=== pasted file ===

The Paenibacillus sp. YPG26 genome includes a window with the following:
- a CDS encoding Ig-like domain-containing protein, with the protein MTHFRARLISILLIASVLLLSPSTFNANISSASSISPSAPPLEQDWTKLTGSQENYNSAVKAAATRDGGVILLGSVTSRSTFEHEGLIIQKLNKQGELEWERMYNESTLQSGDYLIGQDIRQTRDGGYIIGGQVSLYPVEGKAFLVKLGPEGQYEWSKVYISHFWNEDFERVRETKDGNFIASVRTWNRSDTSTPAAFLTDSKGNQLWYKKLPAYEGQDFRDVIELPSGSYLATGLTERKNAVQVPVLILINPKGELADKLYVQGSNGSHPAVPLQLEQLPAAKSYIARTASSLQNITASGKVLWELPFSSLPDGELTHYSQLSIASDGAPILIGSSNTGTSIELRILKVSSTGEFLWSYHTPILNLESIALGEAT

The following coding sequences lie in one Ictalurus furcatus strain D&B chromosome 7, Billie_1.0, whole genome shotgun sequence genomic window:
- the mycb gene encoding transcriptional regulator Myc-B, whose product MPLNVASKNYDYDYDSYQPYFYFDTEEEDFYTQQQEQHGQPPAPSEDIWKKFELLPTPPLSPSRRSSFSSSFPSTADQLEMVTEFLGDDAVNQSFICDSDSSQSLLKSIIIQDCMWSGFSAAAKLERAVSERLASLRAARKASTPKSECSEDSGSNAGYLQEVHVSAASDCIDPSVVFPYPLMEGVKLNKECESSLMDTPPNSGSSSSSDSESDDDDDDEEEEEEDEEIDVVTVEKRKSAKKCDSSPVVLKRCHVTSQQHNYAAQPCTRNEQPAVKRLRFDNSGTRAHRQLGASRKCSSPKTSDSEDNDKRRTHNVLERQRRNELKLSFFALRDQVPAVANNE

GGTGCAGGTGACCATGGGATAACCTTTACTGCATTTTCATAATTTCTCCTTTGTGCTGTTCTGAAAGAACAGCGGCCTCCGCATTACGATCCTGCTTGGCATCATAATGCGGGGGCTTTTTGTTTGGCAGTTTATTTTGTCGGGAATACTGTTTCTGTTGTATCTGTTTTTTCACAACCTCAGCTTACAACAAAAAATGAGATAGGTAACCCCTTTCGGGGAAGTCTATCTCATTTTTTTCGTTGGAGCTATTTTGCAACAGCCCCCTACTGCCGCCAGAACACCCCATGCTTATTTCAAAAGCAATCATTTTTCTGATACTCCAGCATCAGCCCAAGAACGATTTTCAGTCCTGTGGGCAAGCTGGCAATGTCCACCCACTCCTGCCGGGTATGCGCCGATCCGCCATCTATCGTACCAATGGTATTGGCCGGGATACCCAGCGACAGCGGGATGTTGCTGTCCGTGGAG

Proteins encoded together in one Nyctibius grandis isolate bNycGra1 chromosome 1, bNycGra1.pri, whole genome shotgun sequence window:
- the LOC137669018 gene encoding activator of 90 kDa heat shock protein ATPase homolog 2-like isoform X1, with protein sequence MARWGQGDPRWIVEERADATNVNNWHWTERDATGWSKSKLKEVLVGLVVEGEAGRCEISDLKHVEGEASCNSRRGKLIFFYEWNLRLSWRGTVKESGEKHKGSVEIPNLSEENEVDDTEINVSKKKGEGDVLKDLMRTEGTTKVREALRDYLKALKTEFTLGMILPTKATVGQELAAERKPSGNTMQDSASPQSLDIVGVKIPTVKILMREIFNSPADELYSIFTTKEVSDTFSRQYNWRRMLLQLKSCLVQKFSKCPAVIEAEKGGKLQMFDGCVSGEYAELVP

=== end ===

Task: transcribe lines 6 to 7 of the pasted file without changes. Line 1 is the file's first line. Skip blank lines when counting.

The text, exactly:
Proteins encoded together in one Nyctibius grandis isolate bNycGra1 chromosome 1, bNycGra1.pri, whole genome shotgun sequence window:
- the LOC137669018 gene encoding activator of 90 kDa heat shock protein ATPase homolog 2-like isoform X1, with protein sequence MARWGQGDPRWIVEERADATNVNNWHWTERDATGWSKSKLKEVLVGLVVEGEAGRCEISDLKHVEGEASCNSRRGKLIFFYEWNLRLSWRGTVKESGEKHKGSVEIPNLSEENEVDDTEINVSKKKGEGDVLKDLMRTEGTTKVREALRDYLKALKTEFTLGMILPTKATVGQELAAERKPSGNTMQDSASPQSLDIVGVKIPTVKILMREIFNSPADELYSIFTTKEVSDTFSRQYNWRRMLLQLKSCLVQKFSKCPAVIEAEKGGKLQMFDGCVSGEYAELVP